The chickens are cooked in hot tubs of palm oil — a substance the company stopped using in the United States and Britain because, among other reasons, it is high in saturated fats. Customers in most of KFC’s African markets must go online to find calorie counts, which are not on menu boards like in the United States. The company says there is neither government nor consumer clamor to add them.
“The consumer mind-set is not asking that question generally,” said Doug Smart, managing director of KFC Africa.
Presidential Concern but Little Action
Deep inside the presidential palace in Accra, called Flagstaff House, President Nana Akufo-Addo sat in his softly lit, spacious office, decorated with patterned marble floors and ornate, cream-colored couches. A wide-screen TV was tuned to local news. He has recently shed his sharp suits, favoring comfortable print shirts made in Ghana like the bright orange one with colorful swirls he wore on a recent evening.
In office since January, the president ticked off his achievements: plans to chip away at the nation’s debt load, to increase tax revenue, to cut waste, to beat back corruption and to spur the economy. He is in the midst of fulfilling a campaign promise to build a factory in each of the nation’s 216 districts. He has begun cracking down on illegal gold mining, which is robbing the country of revenue from one of its key natural resources.
Of course, he said, he’s worried about skyrocketing obesity and related diseases. Like many of his countrymen, the round-faced president himself is overweight. He said he’s also concerned about the increase in fast food restaurants that fuel the trends but said: “I’m strongly averse to banning things.”
It’s a quandary faced in numerous nations, from India and Brazil to China and Egypt: how to invite economic growth and move beyond scarcity, support growing populations and urbanization, all without being overtaken by two of modernity’s chief markers, processed and fast food. So far, not a single nation has been able to reverse the growth of obesity, and only a handful have succeeded in enforcing marketing reforms to limit consumer exposure.
President Akufo-Addo said he hoped to address the problem by expanding national health insurance. That, though, he said, is “a work in progress,” given the expense. So, for now, without specifics, he echoed leaders from other nations (and food companies themselves): “There must be heightened public awareness of what’s good and bad in terms of eating habits.”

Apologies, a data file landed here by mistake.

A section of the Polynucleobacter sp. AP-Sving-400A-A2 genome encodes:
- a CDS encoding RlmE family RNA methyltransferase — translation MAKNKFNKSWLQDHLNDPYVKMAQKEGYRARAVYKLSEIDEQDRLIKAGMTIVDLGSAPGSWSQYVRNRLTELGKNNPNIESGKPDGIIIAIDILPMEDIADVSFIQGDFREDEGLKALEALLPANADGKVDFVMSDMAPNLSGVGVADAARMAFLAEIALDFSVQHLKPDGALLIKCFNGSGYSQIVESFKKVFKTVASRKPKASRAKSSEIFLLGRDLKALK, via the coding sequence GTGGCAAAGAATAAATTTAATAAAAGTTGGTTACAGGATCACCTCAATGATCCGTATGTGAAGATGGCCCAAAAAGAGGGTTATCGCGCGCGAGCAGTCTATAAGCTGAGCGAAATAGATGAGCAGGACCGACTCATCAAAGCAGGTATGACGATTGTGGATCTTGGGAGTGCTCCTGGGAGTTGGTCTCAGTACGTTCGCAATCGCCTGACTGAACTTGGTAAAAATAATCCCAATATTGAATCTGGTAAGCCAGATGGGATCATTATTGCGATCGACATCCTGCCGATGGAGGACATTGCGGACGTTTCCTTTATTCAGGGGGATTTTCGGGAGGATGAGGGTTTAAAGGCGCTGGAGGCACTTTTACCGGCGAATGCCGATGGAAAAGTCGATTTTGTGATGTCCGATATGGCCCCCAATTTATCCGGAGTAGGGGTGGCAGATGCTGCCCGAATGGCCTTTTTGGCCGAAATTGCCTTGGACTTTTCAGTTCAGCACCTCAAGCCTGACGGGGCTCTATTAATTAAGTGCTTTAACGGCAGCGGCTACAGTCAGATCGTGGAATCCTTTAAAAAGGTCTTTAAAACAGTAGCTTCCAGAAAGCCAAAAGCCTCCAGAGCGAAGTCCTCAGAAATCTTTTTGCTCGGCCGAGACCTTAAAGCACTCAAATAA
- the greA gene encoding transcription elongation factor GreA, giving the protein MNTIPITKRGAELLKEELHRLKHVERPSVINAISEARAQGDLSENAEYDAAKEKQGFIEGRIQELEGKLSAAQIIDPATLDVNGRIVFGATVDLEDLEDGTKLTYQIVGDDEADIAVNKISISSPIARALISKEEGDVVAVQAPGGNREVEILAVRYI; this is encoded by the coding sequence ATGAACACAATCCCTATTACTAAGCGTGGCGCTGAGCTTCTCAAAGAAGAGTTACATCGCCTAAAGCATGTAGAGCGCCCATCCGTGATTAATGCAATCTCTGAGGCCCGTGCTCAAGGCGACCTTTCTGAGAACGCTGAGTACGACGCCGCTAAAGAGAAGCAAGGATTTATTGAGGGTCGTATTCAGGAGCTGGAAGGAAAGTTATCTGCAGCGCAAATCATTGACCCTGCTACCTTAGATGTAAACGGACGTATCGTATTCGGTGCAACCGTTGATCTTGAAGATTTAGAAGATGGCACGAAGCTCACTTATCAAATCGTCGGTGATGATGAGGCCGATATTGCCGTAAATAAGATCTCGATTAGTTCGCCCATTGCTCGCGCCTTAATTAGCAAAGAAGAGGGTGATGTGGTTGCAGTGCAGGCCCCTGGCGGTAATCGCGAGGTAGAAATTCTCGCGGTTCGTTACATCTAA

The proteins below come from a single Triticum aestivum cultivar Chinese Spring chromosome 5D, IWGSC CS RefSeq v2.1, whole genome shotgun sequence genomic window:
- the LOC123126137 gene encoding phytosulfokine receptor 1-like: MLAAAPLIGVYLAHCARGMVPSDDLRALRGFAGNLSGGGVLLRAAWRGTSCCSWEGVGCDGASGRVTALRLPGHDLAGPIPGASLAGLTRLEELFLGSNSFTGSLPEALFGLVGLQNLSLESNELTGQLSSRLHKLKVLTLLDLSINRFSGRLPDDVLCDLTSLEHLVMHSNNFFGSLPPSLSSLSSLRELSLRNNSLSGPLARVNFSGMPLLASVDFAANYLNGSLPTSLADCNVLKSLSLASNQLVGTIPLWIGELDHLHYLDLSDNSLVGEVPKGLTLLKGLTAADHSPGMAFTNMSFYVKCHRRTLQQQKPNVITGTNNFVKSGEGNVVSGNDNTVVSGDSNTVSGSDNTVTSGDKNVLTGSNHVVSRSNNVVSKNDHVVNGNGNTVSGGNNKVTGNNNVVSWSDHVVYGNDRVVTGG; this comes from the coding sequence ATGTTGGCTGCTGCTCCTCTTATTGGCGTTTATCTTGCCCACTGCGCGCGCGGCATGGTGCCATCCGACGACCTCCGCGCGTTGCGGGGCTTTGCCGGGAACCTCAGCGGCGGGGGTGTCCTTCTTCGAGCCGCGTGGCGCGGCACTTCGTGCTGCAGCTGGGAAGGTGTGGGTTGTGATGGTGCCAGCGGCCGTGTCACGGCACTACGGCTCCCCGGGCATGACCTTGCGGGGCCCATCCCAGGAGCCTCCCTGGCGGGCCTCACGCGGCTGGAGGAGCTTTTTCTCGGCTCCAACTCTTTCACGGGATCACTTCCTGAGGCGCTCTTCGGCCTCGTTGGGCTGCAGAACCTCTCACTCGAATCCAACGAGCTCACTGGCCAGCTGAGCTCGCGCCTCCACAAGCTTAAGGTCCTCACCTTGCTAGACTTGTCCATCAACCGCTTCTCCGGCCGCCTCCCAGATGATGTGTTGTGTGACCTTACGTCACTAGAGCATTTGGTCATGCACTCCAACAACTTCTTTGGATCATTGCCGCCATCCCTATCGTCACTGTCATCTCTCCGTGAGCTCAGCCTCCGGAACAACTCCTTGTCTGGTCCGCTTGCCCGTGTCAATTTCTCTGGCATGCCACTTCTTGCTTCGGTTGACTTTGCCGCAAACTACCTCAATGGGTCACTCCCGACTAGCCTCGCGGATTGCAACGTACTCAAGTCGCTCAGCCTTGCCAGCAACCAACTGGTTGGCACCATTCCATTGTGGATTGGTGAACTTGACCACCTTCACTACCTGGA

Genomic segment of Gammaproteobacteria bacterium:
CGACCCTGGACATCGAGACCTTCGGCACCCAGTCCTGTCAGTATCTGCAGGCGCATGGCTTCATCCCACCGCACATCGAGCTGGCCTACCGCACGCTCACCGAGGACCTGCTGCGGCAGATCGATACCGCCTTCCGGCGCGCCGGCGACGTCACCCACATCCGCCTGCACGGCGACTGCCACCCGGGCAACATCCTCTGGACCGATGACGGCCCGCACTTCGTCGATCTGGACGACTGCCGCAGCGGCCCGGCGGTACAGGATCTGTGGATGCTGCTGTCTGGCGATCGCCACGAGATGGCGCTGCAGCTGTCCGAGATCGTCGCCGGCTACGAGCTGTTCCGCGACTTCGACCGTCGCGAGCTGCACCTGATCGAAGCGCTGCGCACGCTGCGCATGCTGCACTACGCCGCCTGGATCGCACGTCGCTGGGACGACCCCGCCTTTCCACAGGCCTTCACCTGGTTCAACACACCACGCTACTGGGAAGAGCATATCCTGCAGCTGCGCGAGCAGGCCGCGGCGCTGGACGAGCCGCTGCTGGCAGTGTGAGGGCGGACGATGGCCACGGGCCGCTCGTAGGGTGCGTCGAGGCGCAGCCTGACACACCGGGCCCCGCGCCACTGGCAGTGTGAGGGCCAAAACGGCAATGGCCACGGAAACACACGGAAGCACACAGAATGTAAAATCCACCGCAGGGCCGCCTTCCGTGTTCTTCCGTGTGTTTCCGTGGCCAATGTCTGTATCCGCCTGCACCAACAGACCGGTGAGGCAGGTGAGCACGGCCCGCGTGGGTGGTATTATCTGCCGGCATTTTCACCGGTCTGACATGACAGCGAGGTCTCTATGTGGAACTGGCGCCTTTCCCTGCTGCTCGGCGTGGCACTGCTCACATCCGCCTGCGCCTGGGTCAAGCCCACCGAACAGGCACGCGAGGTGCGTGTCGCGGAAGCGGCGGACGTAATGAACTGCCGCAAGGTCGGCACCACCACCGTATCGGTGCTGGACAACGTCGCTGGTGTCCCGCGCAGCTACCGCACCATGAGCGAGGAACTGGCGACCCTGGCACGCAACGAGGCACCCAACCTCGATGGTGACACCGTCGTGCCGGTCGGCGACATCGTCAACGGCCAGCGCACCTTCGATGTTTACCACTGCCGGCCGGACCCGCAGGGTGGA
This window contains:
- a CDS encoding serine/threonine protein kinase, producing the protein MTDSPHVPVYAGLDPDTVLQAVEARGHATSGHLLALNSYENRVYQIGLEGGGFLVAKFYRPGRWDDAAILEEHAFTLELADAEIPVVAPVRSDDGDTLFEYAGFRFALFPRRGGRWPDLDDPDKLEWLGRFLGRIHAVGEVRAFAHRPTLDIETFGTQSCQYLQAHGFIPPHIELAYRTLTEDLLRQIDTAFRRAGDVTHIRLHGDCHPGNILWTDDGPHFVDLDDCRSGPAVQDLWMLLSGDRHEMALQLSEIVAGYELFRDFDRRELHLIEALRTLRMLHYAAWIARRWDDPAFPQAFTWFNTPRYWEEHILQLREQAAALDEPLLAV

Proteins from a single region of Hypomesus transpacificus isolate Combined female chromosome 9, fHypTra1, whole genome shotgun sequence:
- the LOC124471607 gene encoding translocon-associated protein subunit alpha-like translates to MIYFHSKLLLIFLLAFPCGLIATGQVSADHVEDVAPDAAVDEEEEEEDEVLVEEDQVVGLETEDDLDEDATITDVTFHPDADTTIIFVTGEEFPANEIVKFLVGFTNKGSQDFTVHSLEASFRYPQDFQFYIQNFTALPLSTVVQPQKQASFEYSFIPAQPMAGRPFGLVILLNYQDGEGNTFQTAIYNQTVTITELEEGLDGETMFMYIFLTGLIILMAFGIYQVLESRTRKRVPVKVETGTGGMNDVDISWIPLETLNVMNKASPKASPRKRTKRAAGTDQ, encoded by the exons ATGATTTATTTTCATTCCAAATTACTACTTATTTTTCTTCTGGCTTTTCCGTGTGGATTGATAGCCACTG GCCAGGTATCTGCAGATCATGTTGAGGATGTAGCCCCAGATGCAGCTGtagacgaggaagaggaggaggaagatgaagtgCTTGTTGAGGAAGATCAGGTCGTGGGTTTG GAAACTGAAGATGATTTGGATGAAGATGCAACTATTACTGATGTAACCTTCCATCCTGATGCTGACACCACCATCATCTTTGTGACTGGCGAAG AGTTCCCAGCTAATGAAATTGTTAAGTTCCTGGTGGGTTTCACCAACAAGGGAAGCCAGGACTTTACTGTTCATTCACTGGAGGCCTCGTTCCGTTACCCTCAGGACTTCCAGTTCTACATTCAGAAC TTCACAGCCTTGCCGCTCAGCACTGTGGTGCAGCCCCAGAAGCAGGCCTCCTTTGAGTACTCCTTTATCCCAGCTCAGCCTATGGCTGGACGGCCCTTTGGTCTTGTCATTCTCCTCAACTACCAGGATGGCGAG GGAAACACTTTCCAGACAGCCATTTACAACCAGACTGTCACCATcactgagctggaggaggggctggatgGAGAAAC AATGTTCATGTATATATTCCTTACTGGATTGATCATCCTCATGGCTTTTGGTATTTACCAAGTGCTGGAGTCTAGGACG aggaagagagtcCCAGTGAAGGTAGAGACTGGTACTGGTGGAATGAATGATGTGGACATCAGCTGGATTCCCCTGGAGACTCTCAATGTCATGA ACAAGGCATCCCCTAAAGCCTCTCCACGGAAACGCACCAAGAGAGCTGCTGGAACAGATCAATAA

Some activists have tried to prompt more action. Dr. Laar has been pushing for food labels that display nutritional content and restrictions on imports of processed food. And she wants more regulations for fast-food restaurants, “before it gets out of hand.”
“We already have a problem,” she said, “and now there is an influx of fast food companies trying to penetrate the market. We need to make sure the government is regulating how they’re trying to do that.”
She added: “We shouldn’t underestimate the impact they can have now, and in the future if they spread to rural areas.”
She was aghast to learn KFC has plans to open four new restaurants in towns outside the capital in rural areas in the next year.
“We must,” she said, “come up with more stringent laws.”
The presidential palace is not far from the country’s most popular KFC, just a short trip after crossing
Liberation Road. The day before the president outlined his priorities, a part-time pastor, Joshua Edwards, stopped at the KFC to buy chicken for five boys living in an orphanage. “It’s just a wonderful taste for them,” he said.
The pastor’s round belly strained his shirt buttons and hung far over the red stool where he waited for his order. “My health is my life, so I have to be cautious about my life,” he said. “God needs my body to do things to his glory.”
Still, Mr. Edwards said he comes to KFC almost every day, beckoned by a giant red billboard outside the store with a huge photo of crispy fried chicken and shimmering golden fries.
“You become addicted to the spices,” he said. “That’s why everybody wants to have it.”
“They don’t force us to eat here,” he added, “But it’s as if we’ve become mentally enslaved. It tantalizes us by even saying it, pulling you to where you don’t want to be.”
Article via The New York Times